And when you engage a fight with something, and it turns out it's not intended for your level, but you still manage to kill it, the feeling is a lot more rewarding than if you fully knew what you were walking into, or you might have just walked away thinking you wouldn't be able to do it.

    I tend to turn MMOs into jobs, farm the most efficient ways, optimize my progression, when really I have the most fun just discovering things like that, being a bit lost. And sometimes, "wasting" time trying to kill something that's too hard for you, whether you succeed or not, can be a good experience in and of itself, even if it slows down your farming, it can be a good experience and make you a better player in the long run.

    But again, that's just my views, and I can't expect everyone to enjoy the same things, but we were asked on our personal preference, so I explain why I prefer very light UI :) It makes the game feel more organic, more immersive, and puts you in interesting situations by forcing you to interact with your environment more.
  • DygzDygz Member, Braver of Worlds, Kickstarter, Alpha One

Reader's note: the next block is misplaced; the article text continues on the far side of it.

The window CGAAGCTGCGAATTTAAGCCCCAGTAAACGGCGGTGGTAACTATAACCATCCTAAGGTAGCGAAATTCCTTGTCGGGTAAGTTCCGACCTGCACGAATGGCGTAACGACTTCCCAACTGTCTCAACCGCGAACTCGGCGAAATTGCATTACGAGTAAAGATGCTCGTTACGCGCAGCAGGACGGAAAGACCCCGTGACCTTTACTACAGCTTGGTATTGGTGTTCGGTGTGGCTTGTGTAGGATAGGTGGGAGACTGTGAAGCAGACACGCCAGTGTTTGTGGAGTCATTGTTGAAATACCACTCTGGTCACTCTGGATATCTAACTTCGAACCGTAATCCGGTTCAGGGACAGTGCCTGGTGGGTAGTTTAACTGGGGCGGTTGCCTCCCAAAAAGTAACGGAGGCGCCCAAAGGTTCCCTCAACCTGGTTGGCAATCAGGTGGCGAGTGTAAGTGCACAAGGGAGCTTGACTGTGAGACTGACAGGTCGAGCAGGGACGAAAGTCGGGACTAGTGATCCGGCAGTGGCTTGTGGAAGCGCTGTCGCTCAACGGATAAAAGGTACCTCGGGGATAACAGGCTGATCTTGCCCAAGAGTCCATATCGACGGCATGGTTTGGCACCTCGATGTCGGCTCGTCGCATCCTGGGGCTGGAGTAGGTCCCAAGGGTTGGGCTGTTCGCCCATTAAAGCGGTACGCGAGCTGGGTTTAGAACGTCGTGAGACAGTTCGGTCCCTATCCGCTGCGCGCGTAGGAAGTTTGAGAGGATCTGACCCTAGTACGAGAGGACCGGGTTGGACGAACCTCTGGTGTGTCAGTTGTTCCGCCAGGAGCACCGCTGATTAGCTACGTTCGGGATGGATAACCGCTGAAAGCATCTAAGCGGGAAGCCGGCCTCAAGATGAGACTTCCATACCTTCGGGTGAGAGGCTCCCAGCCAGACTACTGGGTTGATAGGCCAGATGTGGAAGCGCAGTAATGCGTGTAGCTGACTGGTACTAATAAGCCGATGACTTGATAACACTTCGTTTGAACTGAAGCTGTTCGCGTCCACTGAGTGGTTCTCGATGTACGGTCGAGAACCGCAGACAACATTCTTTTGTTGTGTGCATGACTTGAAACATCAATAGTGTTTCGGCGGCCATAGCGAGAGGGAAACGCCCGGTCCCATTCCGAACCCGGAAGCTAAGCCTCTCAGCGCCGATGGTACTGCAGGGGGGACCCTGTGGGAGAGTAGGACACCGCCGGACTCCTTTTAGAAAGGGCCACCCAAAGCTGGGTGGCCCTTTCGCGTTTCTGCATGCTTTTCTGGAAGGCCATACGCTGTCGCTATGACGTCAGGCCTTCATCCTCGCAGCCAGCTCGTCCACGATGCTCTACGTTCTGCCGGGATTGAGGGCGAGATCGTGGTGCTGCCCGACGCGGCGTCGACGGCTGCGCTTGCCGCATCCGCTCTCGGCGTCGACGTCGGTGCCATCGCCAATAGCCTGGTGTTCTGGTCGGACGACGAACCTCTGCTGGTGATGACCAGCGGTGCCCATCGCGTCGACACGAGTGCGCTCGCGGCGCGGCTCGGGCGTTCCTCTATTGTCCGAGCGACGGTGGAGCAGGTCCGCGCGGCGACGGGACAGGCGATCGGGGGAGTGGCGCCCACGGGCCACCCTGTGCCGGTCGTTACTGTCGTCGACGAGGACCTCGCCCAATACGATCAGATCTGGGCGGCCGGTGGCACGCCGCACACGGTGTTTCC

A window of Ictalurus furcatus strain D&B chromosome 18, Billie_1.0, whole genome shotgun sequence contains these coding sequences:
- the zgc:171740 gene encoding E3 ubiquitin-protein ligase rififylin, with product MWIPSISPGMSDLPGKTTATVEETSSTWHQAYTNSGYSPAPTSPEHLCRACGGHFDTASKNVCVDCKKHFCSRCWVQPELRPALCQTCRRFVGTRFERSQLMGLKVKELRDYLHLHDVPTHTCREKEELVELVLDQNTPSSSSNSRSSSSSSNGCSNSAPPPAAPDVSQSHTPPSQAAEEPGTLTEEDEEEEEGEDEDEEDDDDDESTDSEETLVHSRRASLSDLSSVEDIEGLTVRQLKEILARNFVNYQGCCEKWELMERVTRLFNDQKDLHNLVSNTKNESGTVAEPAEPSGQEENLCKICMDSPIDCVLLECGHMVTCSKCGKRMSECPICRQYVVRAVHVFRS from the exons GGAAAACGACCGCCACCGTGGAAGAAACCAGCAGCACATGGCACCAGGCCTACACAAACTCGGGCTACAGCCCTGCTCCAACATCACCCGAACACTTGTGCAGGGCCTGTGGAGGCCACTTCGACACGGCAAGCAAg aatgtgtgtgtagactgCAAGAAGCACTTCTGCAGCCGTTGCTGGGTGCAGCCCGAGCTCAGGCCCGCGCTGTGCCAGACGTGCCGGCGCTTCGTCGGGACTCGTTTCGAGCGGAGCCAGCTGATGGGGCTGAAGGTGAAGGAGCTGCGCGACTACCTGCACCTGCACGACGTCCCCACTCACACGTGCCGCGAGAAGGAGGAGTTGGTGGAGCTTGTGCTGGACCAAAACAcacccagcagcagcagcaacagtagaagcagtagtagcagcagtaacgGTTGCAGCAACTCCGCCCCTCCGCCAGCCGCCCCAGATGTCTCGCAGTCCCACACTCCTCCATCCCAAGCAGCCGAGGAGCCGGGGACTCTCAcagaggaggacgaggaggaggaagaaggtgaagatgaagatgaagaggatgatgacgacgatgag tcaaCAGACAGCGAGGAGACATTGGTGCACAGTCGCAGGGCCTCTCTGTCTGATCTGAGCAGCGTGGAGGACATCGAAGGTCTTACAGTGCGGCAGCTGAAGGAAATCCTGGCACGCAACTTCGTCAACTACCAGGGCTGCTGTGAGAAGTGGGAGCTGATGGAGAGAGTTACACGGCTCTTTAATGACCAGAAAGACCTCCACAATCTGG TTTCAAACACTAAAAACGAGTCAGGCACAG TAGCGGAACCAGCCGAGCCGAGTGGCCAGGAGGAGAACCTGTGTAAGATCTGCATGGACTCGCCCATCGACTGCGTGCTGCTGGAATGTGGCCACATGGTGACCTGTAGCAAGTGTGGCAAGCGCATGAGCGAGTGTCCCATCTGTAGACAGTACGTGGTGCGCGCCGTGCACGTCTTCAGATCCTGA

"One of the design elements that we're implementing into our raids is that the raid will not be exactly the same every single time. You're going to have variables that can't necessarily be pre-planned out for. You can pre-plan out for a lot of the raid like how many DPS do you need and healers and support; where the key position and all that kind of stuff; but I think the compelling aspect of Ashes raiding will be the difficulty in achieving this content and having that content change from session to session as well. We want there to be variables that get manifested by you know what type of node got developed elsewhere. Is he going to have acolytes or cultists? What will the acolytes have skills [available] to them? What kit is the boss gonna have? What available skill repertoire will the boss be able to [wield]? ... A lot of those systems are influenced obviously by world development. So the raid kind of takes into account at what stage has the world developed: Are there two metropolises now available in the world? Okay well let's activate this skill in this skill. Now you have five metropolises, well now all these skills have been activated. Are there are they all economic nodes? Are they all military nodes? That we can change things based on that stuff. And it really is a threat assessment from the environment against the players."